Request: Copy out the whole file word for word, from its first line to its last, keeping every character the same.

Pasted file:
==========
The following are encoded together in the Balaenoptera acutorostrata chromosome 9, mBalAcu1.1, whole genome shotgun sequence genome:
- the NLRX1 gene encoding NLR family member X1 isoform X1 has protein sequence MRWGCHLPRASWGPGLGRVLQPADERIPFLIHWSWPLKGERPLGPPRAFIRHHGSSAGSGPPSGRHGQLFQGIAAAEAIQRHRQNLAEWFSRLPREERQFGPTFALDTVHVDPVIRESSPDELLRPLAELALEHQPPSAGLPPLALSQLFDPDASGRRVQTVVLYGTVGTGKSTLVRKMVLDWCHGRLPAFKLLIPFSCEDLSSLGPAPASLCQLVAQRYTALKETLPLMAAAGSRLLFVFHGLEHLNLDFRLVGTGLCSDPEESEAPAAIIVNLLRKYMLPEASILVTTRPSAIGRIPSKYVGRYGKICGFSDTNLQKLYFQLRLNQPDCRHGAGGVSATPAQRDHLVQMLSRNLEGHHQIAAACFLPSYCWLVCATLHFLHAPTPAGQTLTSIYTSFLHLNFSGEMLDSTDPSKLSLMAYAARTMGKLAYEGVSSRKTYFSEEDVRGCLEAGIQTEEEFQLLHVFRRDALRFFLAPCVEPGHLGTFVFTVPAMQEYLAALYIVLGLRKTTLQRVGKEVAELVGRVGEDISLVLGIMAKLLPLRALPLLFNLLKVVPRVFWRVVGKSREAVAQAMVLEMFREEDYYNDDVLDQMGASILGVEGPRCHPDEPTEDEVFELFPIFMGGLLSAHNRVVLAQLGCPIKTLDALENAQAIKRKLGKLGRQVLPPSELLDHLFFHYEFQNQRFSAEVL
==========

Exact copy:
The following are encoded together in the Balaenoptera acutorostrata chromosome 9, mBalAcu1.1, whole genome shotgun sequence genome:
- the NLRX1 gene encoding NLR family member X1 isoform X1 has protein sequence MRWGCHLPRASWGPGLGRVLQPADERIPFLIHWSWPLKGERPLGPPRAFIRHHGSSAGSGPPSGRHGQLFQGIAAAEAIQRHRQNLAEWFSRLPREERQFGPTFALDTVHVDPVIRESSPDELLRPLAELALEHQPPSAGLPPLALSQLFDPDASGRRVQTVVLYGTVGTGKSTLVRKMVLDWCHGRLPAFKLLIPFSCEDLSSLGPAPASLCQLVAQRYTALKETLPLMAAAGSRLLFVFHGLEHLNLDFRLVGTGLCSDPEESEAPAAIIVNLLRKYMLPEASILVTTRPSAIGRIPSKYVGRYGKICGFSDTNLQKLYFQLRLNQPDCRHGAGGVSATPAQRDHLVQMLSRNLEGHHQIAAACFLPSYCWLVCATLHFLHAPTPAGQTLTSIYTSFLHLNFSGEMLDSTDPSKLSLMAYAARTMGKLAYEGVSSRKTYFSEEDVRGCLEAGIQTEEEFQLLHVFRRDALRFFLAPCVEPGHLGTFVFTVPAMQEYLAALYIVLGLRKTTLQRVGKEVAELVGRVGEDISLVLGIMAKLLPLRALPLLFNLLKVVPRVFWRVVGKSREAVAQAMVLEMFREEDYYNDDVLDQMGASILGVEGPRCHPDEPTEDEVFELFPIFMGGLLSAHNRVVLAQLGCPIKTLDALENAQAIKRKLGKLGRQVLPPSELLDHLFFHYEFQNQRFSAEVL